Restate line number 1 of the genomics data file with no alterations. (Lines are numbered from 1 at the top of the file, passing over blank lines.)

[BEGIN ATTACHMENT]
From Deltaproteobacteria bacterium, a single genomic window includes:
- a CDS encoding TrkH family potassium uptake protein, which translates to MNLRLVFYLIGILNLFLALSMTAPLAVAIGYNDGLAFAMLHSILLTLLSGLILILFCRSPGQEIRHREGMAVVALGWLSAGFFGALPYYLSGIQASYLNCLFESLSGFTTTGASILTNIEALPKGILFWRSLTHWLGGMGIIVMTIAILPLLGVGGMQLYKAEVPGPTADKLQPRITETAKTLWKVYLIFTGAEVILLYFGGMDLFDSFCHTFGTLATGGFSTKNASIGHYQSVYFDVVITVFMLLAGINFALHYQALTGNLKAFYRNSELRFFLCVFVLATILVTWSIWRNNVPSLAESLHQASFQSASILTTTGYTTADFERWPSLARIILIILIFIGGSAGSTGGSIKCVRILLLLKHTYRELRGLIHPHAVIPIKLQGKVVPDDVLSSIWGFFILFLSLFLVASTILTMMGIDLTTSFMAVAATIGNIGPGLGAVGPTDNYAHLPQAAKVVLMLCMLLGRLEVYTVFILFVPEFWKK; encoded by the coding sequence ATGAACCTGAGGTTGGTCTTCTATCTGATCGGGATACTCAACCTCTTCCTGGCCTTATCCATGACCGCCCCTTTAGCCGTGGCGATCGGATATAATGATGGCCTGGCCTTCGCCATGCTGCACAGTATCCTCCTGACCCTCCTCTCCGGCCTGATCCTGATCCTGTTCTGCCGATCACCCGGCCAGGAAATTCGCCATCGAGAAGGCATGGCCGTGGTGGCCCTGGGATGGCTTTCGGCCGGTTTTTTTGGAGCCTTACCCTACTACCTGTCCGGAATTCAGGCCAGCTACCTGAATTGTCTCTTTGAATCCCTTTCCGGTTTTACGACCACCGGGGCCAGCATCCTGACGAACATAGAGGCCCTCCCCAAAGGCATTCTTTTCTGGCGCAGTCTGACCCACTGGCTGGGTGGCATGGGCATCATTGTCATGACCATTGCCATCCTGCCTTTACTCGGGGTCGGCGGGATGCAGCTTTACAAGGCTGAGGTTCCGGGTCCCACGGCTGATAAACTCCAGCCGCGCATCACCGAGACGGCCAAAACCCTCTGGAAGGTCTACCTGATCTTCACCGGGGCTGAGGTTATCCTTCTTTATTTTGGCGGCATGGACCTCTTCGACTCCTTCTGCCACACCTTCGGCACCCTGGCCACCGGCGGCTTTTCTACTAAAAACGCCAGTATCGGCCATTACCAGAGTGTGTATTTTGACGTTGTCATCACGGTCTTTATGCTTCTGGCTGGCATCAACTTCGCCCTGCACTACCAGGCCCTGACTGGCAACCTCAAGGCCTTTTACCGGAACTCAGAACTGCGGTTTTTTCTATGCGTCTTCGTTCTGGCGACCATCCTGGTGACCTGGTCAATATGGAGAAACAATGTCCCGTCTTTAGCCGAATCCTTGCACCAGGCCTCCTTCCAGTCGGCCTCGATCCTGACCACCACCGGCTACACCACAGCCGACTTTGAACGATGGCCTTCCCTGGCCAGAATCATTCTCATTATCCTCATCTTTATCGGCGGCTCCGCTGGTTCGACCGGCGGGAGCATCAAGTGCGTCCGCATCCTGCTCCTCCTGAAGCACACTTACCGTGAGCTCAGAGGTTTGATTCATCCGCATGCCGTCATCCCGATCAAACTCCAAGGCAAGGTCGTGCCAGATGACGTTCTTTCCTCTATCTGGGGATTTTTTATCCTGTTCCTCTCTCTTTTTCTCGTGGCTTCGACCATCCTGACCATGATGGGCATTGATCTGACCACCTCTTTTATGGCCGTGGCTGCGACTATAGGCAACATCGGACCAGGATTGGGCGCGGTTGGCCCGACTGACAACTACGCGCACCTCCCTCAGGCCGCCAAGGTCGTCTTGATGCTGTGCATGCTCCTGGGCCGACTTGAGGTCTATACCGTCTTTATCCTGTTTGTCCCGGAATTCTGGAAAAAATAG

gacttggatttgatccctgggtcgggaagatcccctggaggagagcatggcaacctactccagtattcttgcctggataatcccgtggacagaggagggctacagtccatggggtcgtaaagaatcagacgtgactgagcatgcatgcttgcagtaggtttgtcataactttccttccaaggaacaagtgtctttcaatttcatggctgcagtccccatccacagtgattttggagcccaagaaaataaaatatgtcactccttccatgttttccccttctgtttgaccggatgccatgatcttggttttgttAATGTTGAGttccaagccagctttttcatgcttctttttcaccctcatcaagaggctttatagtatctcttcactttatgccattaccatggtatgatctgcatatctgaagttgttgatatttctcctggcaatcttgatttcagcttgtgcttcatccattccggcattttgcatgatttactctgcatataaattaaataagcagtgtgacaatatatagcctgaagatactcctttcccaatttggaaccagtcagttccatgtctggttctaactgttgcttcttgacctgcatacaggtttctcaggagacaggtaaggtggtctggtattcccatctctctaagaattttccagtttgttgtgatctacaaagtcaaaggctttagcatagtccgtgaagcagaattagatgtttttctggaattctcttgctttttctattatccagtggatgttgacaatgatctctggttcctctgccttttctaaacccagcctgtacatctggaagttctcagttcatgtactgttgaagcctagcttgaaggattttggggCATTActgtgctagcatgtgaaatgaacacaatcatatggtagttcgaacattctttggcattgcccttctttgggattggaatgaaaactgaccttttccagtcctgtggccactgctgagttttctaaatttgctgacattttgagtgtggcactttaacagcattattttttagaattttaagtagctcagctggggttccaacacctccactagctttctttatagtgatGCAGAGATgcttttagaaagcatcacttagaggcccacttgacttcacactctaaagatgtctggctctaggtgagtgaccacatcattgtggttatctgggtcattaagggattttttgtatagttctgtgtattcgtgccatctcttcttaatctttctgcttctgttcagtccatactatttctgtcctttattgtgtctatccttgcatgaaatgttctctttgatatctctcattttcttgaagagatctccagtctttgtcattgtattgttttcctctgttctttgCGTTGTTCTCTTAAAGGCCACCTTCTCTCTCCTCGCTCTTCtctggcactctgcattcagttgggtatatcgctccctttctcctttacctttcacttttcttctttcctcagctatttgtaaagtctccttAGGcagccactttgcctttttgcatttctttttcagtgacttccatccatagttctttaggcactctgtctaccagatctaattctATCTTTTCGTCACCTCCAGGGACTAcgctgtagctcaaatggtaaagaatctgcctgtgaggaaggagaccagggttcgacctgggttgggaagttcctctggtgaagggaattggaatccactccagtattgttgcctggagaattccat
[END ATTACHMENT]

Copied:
From Deltaproteobacteria bacterium, a single genomic window includes: